Skip to main content

View Diary: Researchers: Sea levels rising 60% faster than previously expected (142 comments)

Comment Preferences

  •  not to mention Denmark (7+ / 0-)

    which aims to be 100% renewable, with 30% by 2025 (they're at 18% now, like California, roughly, I believe).

    Interestingly, my understanding is that a central part is buildling a distributied natural gas infrastructure that can be transitioned to renewables.  

    Hay hombres que luchan un dia, y son buenos Hay otros que luchan un año, y son mejores Hay quienes luchan muchos años, y son muy buenos. Pero hay los que luchan toda la vida. Esos son los imprescendibles.

    by Mindful Nature on Wed Nov 28, 2012 at 04:12:15 PM PST

    [ Parent ]

    •  Denmark Is A Good Example On Many Levels (7+ / 0-)

      they have some of the cheapest and fastest Internet access in the world. 4-5 times (at least) faster than what we have for about half of what we pay. How they did it was kind of really simple.

      They gave the telecom companies, who alreqady had wiring into thge house, huge tax breaks if they'd wire fiber directly into houses. The catch was to get the tax break, they had to open up to fiber to anybody, even their competition, that wanted to offer some service/product.

      Funny thing, they were like OK, we can do that.

      But alas I fear that would never work here. Google just launched their fiber project in Kansas City and Time Warner is pissed. See Google is offering, for $79/month (about $35 for TV) Internet access that is as much as 20 times faster than ANYTING Time Warner offers.

      When opportunity calls pick up the phone and give it directions to your house.

      by webranding on Wed Nov 28, 2012 at 04:18:14 PM PST

      [ Parent ]

      •  In the US, the best way would be to (1+ / 0-)
        Recommended by:
        Eric Nelson

        send data down the center of all the strung power line metal wiring.

        The electricity that comes to our homes, does not run through the copper wiring that leads to our homes.

        The power only runs along the outside of the copper wiring.

        Leaving the whole middle of the metal wire to carry data.


        "I like paying taxes...with them, I buy Civilization" -- me

        by Angie in WA State on Wed Nov 28, 2012 at 07:42:14 PM PST

        [ Parent ]

    •  Do you know how small Denmark is? (0+ / 0-)

      It's not a valid comparison.  Sure, Rhode Island could be completely wind powered.  But that's not going to hold for the entire nation.

      And Denmark has French nuclear plants next door helping keep the grid stable.  Don't ignore that fact.

      •  There is no particular reason (0+ / 0-)

        It would not be scalable.  Except of course for the fact that Americans routinely fail where others succeed of course

        Whether France would have nukes in 2035 or beyond is anybody's guess.  In any event, the technologies involved by then are quite likely to be different.  As I noted Denmark is actually not quite keeping pace with California.  All it will take for us is better demand management and molten salt, probably

        Hay hombres que luchan un dia, y son buenos Hay otros que luchan un año, y son mejores Hay quienes luchan muchos años, y son muy buenos. Pero hay los que luchan toda la vida. Esos son los imprescendibles.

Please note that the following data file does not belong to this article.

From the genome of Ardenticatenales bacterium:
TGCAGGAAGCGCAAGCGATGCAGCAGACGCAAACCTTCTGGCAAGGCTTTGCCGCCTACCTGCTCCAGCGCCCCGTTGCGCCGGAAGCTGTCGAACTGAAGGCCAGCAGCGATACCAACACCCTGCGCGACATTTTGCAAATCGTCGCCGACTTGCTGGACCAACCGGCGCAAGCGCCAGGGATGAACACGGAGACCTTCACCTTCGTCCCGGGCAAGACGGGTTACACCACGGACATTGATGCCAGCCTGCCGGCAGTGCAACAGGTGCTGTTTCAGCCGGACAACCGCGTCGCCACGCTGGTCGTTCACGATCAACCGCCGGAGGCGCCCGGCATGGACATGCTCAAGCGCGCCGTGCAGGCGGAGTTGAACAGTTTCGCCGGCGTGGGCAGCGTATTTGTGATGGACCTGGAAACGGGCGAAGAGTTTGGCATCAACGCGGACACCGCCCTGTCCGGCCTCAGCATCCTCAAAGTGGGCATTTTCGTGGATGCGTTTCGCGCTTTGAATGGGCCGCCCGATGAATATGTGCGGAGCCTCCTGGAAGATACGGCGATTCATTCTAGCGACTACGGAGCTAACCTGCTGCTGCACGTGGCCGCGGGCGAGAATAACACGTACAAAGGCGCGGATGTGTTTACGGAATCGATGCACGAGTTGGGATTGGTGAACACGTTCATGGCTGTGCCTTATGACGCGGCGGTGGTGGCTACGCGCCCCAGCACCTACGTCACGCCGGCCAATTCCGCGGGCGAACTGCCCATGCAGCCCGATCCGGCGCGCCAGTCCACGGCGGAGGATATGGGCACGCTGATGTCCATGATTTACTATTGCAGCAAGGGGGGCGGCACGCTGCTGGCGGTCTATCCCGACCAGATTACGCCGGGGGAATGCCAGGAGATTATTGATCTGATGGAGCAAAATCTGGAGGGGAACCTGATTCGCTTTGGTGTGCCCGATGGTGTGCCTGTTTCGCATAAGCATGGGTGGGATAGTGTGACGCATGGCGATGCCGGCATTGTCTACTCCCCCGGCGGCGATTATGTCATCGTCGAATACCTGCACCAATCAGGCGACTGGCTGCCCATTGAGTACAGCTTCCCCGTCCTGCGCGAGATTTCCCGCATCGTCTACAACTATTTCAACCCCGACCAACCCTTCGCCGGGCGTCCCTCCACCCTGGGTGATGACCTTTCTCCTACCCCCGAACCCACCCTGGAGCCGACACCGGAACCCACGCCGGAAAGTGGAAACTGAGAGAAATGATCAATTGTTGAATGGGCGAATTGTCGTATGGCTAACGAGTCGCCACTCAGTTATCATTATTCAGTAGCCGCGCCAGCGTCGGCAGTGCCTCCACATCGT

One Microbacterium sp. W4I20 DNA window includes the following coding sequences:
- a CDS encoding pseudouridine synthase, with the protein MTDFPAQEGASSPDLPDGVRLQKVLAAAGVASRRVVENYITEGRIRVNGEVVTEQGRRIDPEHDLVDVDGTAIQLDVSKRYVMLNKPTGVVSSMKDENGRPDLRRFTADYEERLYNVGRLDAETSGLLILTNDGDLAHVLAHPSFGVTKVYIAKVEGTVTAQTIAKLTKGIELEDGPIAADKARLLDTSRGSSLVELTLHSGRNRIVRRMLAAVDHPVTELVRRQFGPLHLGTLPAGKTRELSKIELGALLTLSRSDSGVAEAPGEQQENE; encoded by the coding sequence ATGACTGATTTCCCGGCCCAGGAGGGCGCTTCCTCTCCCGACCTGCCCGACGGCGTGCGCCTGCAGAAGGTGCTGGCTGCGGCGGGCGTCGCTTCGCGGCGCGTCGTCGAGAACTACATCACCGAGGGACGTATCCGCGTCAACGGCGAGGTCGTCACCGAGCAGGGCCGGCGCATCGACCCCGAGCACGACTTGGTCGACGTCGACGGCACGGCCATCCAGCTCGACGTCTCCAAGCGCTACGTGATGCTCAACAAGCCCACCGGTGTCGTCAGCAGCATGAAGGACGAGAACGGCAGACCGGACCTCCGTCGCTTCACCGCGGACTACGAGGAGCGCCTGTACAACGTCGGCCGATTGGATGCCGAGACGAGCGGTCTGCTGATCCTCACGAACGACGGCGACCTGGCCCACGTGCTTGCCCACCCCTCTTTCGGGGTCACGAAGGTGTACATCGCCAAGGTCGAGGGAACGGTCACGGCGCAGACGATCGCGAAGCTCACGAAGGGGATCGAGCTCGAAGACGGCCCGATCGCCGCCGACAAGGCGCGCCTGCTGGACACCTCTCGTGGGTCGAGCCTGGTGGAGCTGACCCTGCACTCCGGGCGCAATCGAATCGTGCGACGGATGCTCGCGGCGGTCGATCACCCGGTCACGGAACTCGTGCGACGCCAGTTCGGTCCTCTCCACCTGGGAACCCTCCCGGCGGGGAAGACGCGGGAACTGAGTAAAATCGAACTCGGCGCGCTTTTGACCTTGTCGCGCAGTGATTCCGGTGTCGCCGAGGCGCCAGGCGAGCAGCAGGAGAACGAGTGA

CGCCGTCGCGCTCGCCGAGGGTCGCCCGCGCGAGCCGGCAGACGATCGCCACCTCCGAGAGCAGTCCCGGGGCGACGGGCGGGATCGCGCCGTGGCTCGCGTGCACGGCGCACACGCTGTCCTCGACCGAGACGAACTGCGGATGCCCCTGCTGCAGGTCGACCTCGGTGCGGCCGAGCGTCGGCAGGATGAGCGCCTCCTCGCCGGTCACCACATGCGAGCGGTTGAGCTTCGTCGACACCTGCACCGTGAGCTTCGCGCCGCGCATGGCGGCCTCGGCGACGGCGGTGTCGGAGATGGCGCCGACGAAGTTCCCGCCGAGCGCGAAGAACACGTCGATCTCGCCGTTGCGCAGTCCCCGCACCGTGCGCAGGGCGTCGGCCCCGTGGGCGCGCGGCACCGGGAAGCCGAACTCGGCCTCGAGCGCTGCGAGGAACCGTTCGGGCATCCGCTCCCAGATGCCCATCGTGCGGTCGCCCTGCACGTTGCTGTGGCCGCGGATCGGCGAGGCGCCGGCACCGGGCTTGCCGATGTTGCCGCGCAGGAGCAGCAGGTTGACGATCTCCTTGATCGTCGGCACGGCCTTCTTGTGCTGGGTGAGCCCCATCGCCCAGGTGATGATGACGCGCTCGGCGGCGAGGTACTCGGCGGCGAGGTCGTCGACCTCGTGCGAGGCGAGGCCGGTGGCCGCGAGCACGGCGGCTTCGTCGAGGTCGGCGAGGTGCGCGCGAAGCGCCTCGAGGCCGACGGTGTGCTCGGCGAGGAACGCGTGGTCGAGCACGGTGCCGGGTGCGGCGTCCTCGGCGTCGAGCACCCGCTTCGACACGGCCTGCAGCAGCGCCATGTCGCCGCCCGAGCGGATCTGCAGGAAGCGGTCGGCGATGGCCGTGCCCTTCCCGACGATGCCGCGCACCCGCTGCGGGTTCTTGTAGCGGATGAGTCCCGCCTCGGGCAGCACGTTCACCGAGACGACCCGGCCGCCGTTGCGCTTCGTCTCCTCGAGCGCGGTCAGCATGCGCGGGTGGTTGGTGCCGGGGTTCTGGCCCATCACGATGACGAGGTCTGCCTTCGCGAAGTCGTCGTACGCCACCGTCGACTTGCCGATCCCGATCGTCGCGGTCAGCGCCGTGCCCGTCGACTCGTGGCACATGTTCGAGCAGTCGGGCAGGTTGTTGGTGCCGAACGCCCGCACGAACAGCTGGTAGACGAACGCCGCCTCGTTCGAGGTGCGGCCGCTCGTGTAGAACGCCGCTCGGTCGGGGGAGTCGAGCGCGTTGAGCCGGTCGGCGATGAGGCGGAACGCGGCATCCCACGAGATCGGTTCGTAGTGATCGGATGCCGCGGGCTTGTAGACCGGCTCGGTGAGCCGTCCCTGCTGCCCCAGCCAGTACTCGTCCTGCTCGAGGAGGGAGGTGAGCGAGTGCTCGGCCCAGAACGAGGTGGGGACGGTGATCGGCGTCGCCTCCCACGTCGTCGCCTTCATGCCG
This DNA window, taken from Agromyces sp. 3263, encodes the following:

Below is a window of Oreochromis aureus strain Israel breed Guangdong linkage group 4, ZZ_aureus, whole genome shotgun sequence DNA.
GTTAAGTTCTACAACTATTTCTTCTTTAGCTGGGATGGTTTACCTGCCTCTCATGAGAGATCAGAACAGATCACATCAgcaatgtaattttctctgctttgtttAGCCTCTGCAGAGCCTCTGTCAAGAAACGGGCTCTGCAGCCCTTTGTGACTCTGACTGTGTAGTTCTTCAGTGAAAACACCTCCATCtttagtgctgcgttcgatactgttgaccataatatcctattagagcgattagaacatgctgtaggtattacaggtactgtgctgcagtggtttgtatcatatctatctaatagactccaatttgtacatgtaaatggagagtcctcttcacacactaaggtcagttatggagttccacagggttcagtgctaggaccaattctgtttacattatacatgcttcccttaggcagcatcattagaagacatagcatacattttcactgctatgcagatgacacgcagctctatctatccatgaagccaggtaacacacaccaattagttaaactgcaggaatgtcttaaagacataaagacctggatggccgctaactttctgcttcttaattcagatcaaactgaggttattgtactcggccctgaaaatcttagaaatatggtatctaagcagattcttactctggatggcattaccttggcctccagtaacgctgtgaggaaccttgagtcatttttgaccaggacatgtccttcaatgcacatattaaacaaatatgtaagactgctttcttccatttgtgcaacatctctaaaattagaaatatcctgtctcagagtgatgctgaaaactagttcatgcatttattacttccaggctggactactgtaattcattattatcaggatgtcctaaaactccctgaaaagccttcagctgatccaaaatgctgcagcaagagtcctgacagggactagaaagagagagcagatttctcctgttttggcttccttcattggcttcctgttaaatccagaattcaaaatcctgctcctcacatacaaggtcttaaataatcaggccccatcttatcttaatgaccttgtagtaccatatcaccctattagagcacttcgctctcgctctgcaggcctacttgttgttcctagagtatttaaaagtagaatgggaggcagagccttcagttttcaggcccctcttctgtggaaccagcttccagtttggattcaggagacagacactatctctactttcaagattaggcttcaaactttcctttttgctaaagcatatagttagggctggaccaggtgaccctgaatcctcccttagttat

by Mindful Nature on Thu Nov 29, 2012 at 08:54:12 AM PST

        [ Parent ]

      •  Actually, it's the other way around. (1+ / 0-)
        Recommended by:
        JeffW
        Do you know how small Denmark is?
        It's not a valid comparison.  Sure, Rhode Island could be completely wind powered.  But that's not going to hold for the entire nation.

        And Denmark has French nuclear plants next door helping keep the grid stable.  

        The larger the area that's producing and consuming renewable electricity, the easier it is to balance out the power.  Denmark is so small that it is usually all in the same weather pattern.  Either it's windy and they have too much electricity or it's not windy and they don't have enough.  They have made an agreement with a nearby country (Norway, IIRC) that has a lot of hydroelectric dams.  On windy days Denmark sends excess power to the other nation, and it throttles down the hydropower.  On non-windy days, the other nation runs the hydroelectric plants harder, and sends extra power to Denmark.  

        In the US, different regions could make similar arrangements, without the need for international agreements.  If every sunny roof had photovoltaic (PV) panels, the amount of electricity running through electrical trunks would be reduced overall, because so much would be produced literally on top of where it was being used.  This would free up capacity to transmit power from where it was very sunny to where it was partly cloudy or lightly overcast.  Similarly, windy areas would send power to areas with less wind.  Since these areas change from day to day, it would be necessary to change the direction of power transmission from time to time, but it could be made to balance out in the end.  The larger the area is over which the electric supply needs to be balanced, the easier the balance is.  

        Renewable energy brings national global security.     

        by Calamity Jean on Thu Nov 29, 2012 at 03:57:54 PM PST

        [ Parent ]

Subscribe or Donate to support Daily Kos.

Click here for the mobile view of the site